Saturday, August 8, 2009
Walking out into the gardens this morning to pick blueberries for my guests, I encountered many wild things. It is crystal clear this morning ... so different from the misty dawn of yesterday, when I took the garden and Native Cherry serpentine dance with ghostly White Birch pictures above. There are about four or five hummingbirds dashing about... more zooming, diving and zinging... all in a tizzy about each other... great chase scenes. Two of the younger ones come right up to me within inches of my face, the tiny ones just hover in front of me, but my camera cannot focus and they are too quick for manual focus. I miss so many great shots this way. Walking pass the Viburnums I note all the activity in the red berries... Cedar Waxwings and Catbirds mostly. Then down to the blueberry bushes where I see a rabbit chomping clover. The rascal froze for a bit as rabbits tend to do, until my approach became too close and it quickly hopped away. I set about my task of uncovering one of the high bush blueberries and could hear the bluebirds calling out to one another. I have not seen the bluebirds in quite awhile, so I was thrilled to at least hear them again. I enjoyed the peace and quiet, of even my thoughts, while filling my containers with the tiny native blueberries.
A gentle breeze was singing up in the trees, when suddenly I noticed out the corner of my eye a movement low to the ground. A small silky slinky weasel was running playfully so it seemed, all over the area where I had just seen the rabbit... too bad I frightened that long eared, kale robbing, rodent away. The little weasel has brownish red fur with a white under belly and blackberry eyes, and was so quick I could not capture his image either, nonetheless, a joy being in its presence. One may think this a bit of a stretch, but the body of the weasel is a bit like the shape of the Native Cherry above ... only shrunken down to a few inches wide not twelve inches long.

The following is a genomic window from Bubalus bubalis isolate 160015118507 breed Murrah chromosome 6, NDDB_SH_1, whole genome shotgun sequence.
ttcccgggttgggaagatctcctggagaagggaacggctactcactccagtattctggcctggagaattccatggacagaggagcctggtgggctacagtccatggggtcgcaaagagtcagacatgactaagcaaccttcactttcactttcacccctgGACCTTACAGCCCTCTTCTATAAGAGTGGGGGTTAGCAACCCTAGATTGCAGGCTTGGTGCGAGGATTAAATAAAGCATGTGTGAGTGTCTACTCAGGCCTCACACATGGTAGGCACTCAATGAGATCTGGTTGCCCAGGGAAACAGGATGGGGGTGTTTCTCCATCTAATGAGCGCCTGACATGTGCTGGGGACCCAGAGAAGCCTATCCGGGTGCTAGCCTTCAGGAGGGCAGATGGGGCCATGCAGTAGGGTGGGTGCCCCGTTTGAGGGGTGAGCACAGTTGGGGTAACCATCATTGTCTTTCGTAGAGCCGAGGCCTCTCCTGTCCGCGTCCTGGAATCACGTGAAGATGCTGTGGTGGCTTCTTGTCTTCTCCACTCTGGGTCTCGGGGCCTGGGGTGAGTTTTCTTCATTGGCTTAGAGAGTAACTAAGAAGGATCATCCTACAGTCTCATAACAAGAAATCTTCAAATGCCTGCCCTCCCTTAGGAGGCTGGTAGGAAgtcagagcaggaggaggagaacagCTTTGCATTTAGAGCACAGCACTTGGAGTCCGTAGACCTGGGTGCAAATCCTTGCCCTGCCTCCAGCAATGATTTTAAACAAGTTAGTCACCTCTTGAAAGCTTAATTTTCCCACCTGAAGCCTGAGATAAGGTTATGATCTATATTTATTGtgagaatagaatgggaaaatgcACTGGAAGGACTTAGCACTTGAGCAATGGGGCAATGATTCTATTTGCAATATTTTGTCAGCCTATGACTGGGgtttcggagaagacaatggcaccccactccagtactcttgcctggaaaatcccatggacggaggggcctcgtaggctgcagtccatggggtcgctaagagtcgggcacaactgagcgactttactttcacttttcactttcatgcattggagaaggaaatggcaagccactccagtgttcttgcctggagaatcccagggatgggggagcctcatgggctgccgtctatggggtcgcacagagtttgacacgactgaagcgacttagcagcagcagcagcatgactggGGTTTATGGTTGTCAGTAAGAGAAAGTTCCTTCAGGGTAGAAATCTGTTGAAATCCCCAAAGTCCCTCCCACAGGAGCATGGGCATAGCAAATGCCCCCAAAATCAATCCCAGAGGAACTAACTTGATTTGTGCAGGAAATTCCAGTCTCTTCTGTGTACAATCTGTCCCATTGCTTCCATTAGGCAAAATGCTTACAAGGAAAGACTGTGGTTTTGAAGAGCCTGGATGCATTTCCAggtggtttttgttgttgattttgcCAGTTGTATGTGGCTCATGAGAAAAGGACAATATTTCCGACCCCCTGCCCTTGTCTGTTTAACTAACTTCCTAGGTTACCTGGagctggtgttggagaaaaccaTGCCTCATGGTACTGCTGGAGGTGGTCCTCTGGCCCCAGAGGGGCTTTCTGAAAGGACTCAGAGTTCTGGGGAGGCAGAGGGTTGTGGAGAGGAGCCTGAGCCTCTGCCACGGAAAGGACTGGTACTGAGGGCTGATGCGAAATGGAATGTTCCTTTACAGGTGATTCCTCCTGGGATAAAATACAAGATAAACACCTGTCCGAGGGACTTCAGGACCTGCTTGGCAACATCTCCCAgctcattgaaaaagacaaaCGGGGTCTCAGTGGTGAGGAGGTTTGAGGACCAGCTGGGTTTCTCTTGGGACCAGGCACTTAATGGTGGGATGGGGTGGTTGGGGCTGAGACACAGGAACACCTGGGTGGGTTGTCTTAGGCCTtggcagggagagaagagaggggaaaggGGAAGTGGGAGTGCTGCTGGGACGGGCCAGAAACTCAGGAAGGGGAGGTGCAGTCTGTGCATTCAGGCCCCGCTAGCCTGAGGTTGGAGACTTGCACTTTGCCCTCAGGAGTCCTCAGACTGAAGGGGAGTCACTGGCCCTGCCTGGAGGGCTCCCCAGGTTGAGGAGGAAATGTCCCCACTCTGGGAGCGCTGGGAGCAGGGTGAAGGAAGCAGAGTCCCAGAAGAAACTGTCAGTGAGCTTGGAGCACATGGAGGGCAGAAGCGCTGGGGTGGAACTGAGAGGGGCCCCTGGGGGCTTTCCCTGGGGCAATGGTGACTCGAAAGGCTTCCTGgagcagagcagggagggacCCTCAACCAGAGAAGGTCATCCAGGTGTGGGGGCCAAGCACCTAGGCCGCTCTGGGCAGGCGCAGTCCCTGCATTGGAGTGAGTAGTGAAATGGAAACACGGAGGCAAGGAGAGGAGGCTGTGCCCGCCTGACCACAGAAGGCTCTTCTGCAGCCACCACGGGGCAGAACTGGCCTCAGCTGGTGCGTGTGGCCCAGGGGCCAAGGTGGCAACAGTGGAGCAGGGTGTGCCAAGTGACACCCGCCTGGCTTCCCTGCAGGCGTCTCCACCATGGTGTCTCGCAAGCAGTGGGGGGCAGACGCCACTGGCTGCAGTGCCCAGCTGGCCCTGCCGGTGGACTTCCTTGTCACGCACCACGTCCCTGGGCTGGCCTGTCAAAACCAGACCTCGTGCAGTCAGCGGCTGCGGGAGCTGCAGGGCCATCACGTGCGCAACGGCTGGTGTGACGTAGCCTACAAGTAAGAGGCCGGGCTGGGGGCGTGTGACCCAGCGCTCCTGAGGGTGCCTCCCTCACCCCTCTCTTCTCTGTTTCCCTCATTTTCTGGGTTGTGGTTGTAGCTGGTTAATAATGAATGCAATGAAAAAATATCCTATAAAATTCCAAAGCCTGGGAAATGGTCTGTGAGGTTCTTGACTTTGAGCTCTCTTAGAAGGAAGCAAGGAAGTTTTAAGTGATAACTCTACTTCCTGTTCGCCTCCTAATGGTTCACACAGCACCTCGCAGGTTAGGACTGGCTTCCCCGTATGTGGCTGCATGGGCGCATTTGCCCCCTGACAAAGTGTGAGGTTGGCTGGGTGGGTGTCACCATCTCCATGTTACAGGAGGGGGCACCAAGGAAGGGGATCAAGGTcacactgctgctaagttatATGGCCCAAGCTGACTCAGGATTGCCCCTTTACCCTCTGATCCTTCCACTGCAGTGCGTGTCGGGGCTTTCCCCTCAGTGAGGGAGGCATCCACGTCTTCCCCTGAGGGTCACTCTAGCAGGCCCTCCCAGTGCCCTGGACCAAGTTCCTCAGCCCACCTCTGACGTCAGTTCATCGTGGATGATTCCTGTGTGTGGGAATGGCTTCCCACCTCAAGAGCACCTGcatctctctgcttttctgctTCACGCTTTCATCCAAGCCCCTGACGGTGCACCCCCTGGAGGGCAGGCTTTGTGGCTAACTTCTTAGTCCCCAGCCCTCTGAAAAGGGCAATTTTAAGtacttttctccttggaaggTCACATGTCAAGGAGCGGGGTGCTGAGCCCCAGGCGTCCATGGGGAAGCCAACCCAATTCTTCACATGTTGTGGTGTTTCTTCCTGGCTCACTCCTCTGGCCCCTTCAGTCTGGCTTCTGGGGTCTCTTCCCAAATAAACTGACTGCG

We are finally having lovely summer days ... four in a row without rain! I will say, however, that all the many downpours have been greatly appreciated by the shruberies and striking sculptured trees. Yesterday afternoon I took the pictures seen above, of the Indigo Bunting family... father's feathers rich indigo blue, while mother is protected in her drab plumes... baby too is somewhat hidden from view with brownish gray hues. The parents are still busy hunting for food and caring for their young... as seen in the rather blurred dive of the male Indigo. August days... nights parade away now nearly the ninth.